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About

Faculty

Robert Kraft, Ph.D.

Professor
Department of
Psychology

p/ 614.823.1473
e/ RKraft@otterbein.edu
Office: Psychology House 203
http://professorkraft.com/

Education

  • University of Minnesota, Ph.D., 1980
  • Grinnell College, B.A., 1975

Research & Teaching Interests

  • Memory
  • Emotion
  • Social Influence
  • Self Concepts

Publications

  • Kraft, R.N. (in press).  Narratives of perpetrators: Ghastly tales and multiple truths. In D. Journet, C. Britt, & E. Boehm (Eds.) Narrative Acts: Rhetoric, Race and Identity, Knowledge. Cresskill, NJ: Hampton Press.
  • Kraft, R. N. (2009). Regarding the testimony of perpetrators: How truth commissions contribute to the genre of videotaped testimony. Témoigner entre Histoire et Mémoire, 102, 173-192.
  • Kraft, R. N. (2009). The magnitude gap: Revealing differences in recall between victims and perpetrators. In M. Kelley (Ed.), Applied memory (pp. 147-166).  Hauppauge, NY: Nova   Science.
  • Kraft, R. N. (2006). Archival memory: Representations of the Holocaust in oral testimony. Poetics Today, 27, 311-330.
  • Kraft, R. N. (2004). Emotional memory in survivors of the Holocaust: A qualitative study of oral testimony. In D. Reisberg & P. Hertel (Eds.), Memory and emotion (pp. 347-389).  New York: Oxford University Press. 
  • Kraft, R. N. (2002). Memory perceived: Recalling the Holocaust. Westport, CT: Praeger. Kraft, R. N. (2000). Essay in “Reflections.” Fortunoff Video Archive for Holocaust Testimony. Yale University, 7-8.
  • Kraft, R. N.  (1998). Holocaust memory: Persistent recall of traumatic events. In R. R. Hoffman, M. F. Sherrick, and J. S. Warm (Eds.), Viewing psychology as a whole (pp. 375-398). Washington, D.C.: American Psychological Association.
  • Kraft, R. N. (1991).  Light and mind: Understanding the structure of film.  In R. R. Hoffman & D. S. Palermo (Eds.), Cognition and the symbolic processes: Vol. 3. Applied and ecological perspectives (pp. 351-370).  Hillsdale, NJ: Erlbaum.
  • Kraft, R. N. (1988).  Reflections on the silver screen: Cinematic form and memory. In M. M. Gruneberg, P. Morris, & R. N. Sykes (Eds.), Practical aspects of memory: Current research and issues: Vol. 1.  Memory in everyday life (pp. 549-554). Chichester, UK: Wiley.; Kraft, R. N. (1987). The influence of camera angle on comprehension and retention of pictorial events. Memory & Cognition, 15, 291-307.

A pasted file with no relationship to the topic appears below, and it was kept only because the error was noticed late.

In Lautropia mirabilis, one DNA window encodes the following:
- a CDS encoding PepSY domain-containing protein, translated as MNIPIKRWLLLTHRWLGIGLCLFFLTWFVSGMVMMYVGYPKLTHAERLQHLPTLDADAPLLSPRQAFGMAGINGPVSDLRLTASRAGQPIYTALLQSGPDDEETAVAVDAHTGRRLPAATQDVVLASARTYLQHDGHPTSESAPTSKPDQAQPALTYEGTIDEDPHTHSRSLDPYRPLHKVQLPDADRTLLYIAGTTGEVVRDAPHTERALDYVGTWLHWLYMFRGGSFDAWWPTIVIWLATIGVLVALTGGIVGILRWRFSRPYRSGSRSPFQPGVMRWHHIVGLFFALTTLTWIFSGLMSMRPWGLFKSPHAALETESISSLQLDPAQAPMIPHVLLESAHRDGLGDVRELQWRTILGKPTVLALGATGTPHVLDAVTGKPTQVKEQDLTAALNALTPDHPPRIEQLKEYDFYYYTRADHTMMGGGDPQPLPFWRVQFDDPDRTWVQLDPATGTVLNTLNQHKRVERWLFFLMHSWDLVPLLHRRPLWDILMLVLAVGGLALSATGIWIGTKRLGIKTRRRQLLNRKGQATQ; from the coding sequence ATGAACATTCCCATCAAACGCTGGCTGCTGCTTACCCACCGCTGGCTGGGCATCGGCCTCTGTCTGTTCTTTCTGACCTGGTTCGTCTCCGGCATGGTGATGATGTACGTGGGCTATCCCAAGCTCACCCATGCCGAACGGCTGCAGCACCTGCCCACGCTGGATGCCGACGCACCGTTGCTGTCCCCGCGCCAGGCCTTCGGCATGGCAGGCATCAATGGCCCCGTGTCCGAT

• Kraft, R. N. (1987).  Rules and strategies of visual narratives. Perceptual and Motor Skills, 64, 3-14.
  • Kraft, R. N. (1986).  The role of cutting in the evaluation and retention of film. Journal of Experimental Psychology: Learning, Memory, and Cognition, 12(1), 155-163.
  • Kraft, R. N., Cantor, P. & Gottdiener, C. (1991).  The coherence of visual narratives. Journal of Communication Research, 18, 601-616.
  • Kraft, R. N., & Green, J. S. (1989). Distance perception as a function of photographic area of view. Perception & Psychophysics, 45, 459-466.
  • Kraft, R. N., & Jenkins, J. J. (1981).  The lag effect with aurally presented passages. Bulletin of the Psychonomic Society, 17(3), 132-134.
  • Kraft, R. N., & Jenkins, J. J. (1977). Memory for lateral orientation of slides in picture stories. Memory & Cognition, 5(4), 397-403.
  • Kraft, R. N., Patterson, J. F., & Mitchell, N. B. (1986). Distance perception in photographic displays of natural settings. Perceptual and Motor Skills, 62, 179-186.; Kraft, R. N. (1981). A conversation at the gate. Today’s Secretary, 84, 23-31.

Affiliations & Awards

  • American Psychological Association
  • Psychonomic Society
  • Midwestern Psychological Association
  • Phi Beta Kappa
  • Phi Kappa Phi
  • Eva O. Miller Fellowship

Personal Biography

Robert Kraft is a professor of Cognitive Psychology, teaching courses in memory, cognition, decision making, personality, research methods, and the self. After receiving his doctorate, Kraft worked in private industry as a decision analyst in Washington, D.C. and then became a professor of psychology, conducting a 15-year research program on the psychology of film. Following that, Kraft began studying deeply traumatic memory and its aftereffects at the Fortunoff Video Archive at Yale University, which resulted in the critically acclaimed book, Memory Perceived: Recalling the Holocaust. His ongoing research programs examine emotional memory, accuracy in long-term memory, concepts of self, and the psychology of perpetrators, with a focus on the testimony of victims and perpetrators given to truth commissions. In 2005, he won the award for Teacher of the Year.

Follow Dr. Robert Kraft's blog on PsychologyToday.com

A student once asked me, "what are you afraid of, Dr. Kraft?"  And I replied, "personal questions."

/ Office of Academic Affairs

The Office of Academic Affairs is located in Roush Hall, 27 S. Grove St.

Office Hours

M-F: 8:30 a.m. – 5:00 p.m.

Contact
p / 614.823.1556

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